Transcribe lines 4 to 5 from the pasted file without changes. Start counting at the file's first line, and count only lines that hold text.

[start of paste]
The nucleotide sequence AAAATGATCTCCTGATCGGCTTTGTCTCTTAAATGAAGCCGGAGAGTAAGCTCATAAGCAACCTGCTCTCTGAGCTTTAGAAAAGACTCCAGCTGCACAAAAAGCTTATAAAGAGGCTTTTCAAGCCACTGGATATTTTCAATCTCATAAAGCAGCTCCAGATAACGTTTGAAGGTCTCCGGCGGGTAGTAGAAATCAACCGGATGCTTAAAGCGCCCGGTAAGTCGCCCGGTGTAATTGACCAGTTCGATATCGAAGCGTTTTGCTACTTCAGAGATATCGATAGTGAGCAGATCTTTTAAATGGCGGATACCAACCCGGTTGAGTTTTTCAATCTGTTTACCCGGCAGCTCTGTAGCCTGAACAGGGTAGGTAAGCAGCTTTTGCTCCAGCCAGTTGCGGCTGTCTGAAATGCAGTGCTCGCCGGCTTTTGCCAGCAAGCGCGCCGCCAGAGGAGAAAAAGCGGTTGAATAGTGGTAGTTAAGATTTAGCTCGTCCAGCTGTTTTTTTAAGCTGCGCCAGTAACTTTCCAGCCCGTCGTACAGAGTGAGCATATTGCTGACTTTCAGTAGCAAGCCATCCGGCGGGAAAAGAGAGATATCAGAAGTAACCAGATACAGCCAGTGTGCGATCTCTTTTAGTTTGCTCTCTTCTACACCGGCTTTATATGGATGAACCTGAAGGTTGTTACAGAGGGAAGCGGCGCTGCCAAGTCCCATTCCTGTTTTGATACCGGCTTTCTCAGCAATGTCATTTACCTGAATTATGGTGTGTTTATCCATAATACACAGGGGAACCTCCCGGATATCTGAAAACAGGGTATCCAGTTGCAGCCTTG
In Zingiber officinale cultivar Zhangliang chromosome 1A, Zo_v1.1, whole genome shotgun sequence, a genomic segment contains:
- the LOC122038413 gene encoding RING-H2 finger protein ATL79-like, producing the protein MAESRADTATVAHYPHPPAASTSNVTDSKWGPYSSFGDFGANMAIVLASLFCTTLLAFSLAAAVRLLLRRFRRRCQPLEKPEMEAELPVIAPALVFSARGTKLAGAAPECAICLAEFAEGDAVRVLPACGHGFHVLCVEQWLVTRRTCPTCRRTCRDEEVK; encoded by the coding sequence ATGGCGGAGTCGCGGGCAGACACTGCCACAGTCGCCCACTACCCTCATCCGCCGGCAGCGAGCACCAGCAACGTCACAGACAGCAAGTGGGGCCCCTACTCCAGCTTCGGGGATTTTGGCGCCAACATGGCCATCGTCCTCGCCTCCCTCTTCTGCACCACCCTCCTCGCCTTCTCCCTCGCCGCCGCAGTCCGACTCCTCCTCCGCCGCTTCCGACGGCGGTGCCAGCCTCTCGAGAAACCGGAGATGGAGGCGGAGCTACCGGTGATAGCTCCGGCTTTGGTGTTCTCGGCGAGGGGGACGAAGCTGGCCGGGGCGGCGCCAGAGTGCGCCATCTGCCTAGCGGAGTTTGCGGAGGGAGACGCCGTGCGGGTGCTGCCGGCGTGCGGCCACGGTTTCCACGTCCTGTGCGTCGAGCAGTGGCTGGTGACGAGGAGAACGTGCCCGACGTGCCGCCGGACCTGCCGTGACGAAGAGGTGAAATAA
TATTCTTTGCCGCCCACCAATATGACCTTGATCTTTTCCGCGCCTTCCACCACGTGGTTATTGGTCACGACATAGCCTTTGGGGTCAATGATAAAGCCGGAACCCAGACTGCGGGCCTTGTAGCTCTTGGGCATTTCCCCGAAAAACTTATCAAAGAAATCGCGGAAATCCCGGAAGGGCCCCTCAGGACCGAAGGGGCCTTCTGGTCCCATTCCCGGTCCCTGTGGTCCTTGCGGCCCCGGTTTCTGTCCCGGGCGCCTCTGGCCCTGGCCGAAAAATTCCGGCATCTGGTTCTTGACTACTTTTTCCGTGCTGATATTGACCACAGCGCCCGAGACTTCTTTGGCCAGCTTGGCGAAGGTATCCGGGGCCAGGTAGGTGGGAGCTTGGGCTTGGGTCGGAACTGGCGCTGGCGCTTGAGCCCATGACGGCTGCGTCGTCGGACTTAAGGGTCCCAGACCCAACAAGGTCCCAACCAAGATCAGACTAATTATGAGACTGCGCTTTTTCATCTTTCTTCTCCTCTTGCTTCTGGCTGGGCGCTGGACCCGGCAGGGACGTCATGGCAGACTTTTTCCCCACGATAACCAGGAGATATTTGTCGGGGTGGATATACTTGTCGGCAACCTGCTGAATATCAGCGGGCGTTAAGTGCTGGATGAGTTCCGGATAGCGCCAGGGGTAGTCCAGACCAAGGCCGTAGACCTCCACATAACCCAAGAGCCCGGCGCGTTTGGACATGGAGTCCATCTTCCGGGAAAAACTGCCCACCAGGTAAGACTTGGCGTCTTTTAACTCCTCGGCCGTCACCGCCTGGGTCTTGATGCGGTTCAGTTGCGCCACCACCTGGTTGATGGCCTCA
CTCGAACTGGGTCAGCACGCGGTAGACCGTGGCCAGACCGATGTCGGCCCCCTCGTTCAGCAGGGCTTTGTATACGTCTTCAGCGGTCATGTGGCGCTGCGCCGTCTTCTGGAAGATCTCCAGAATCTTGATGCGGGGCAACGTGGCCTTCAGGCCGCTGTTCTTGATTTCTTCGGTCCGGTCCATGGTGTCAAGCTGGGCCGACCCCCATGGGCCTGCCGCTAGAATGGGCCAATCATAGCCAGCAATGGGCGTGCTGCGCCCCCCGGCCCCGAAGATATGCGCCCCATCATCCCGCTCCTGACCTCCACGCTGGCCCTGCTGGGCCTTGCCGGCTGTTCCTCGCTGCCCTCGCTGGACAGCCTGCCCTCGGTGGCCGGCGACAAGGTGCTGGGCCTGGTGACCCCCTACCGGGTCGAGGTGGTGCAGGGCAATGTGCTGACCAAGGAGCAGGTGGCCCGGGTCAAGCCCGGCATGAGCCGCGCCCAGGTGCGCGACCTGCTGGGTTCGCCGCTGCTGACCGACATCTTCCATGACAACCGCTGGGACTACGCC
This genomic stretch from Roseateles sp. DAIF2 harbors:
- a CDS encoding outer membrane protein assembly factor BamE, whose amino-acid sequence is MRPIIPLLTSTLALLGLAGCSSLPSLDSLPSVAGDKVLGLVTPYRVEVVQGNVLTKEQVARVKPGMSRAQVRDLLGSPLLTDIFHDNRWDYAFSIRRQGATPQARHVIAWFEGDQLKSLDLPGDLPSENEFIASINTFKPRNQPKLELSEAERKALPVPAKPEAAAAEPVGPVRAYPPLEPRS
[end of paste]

TATTCTTTGCCGCCCACCAATATGACCTTGATCTTTTCCGCGCCTTCCACCACGTGGTTATTGGTCACGACATAGCCTTTGGGGTCAATGATAAAGCCGGAACCCAGACTGCGGGCCTTGTAGCTCTTGGGCATTTCCCCGAAAAACTTATCAAAGAAATCGCGGAAATCCCGGAAGGGCCCCTCAGGACCGAAGGGGCCTTCTGGTCCCATTCCCGGTCCCTGTGGTCCTTGCGGCCCCGGTTTCTGTCCCGGGCGCCTCTGGCCCTGGCCGAAAAATTCCGGCATCTGGTTCTTGACTACTTTTTCCGTGCTGATATTGACCACAGCGCCCGAGACTTCTTTGGCCAGCTTGGCGAAGGTATCCGGGGCCAGGTAGGTGGGAGCTTGGGCTTGGGTCGGAACTGGCGCTGGCGCTTGAGCCCATGACGGCTGCGTCGTCGGACTTAAGGGTCCCAGACCCAACAAGGTCCCAACCAAGATCAGACTAATTATGAGACTGCGCTTTTTCATCTTTCTTCTCCTCTTGCTTCTGGCTGGGCGCTGGACCCGGCAGGGACGTCATGGCAGACTTTTTCCCCACGATAACCAGGAGATATTTGTCGGGGTGGATATACTTGTCGGCAACCTGCTGAATATCAGCGGGCGTTAAGTGCTGGATGAGTTCCGGATAGCGCCAGGGGTAGTCCAGACCAAGGCCGTAGACCTCCACATAACCCAAGAGCCCGGCGCGTTTGGACATGGAGTCCATCTTCCGGGAAAAACTGCCCACCAGGTAAGACTTGGCGTCTTTTAACTCCTCGGCCGTCACCGCCTGGGTCTTGATGCGGTTCAGTTGCGCCACCACCTGGTTGATGGCCTCA
CTCGAACTGGGTCAGCACGCGGTAGACCGTGGCCAGACCGATGTCGGCCCCCTCGTTCAGCAGGGCTTTGTATACGTCTTCAGCGGTCATGTGGCGCTGCGCCGTCTTCTGGAAGATCTCCAGAATCTTGATGCGGGGCAACGTGGCCTTCAGGCCGCTGTTCTTGATTTCTTCGGTCCGGTCCATGGTGTCAAGCTGGGCCGACCCCCATGGGCCTGCCGCTAGAATGGGCCAATCATAGCCAGCAATGGGCGTGCTGCGCCCCCCGGCCCCGAAGATATGCGCCCCATCATCCCGCTCCTGACCTCCACGCTGGCCCTGCTGGGCCTTGCCGGCTGTTCCTCGCTGCCCTCGCTGGACAGCCTGCCCTCGGTGGCCGGCGACAAGGTGCTGGGCCTGGTGACCCCCTACCGGGTCGAGGTGGTGCAGGGCAATGTGCTGACCAAGGAGCAGGTGGCCCGGGTCAAGCCCGGCATGAGCCGCGCCCAGGTGCGCGACCTGCTGGGTTCGCCGCTGCTGACCGACATCTTCCATGACAACCGCTGGGACTACGCC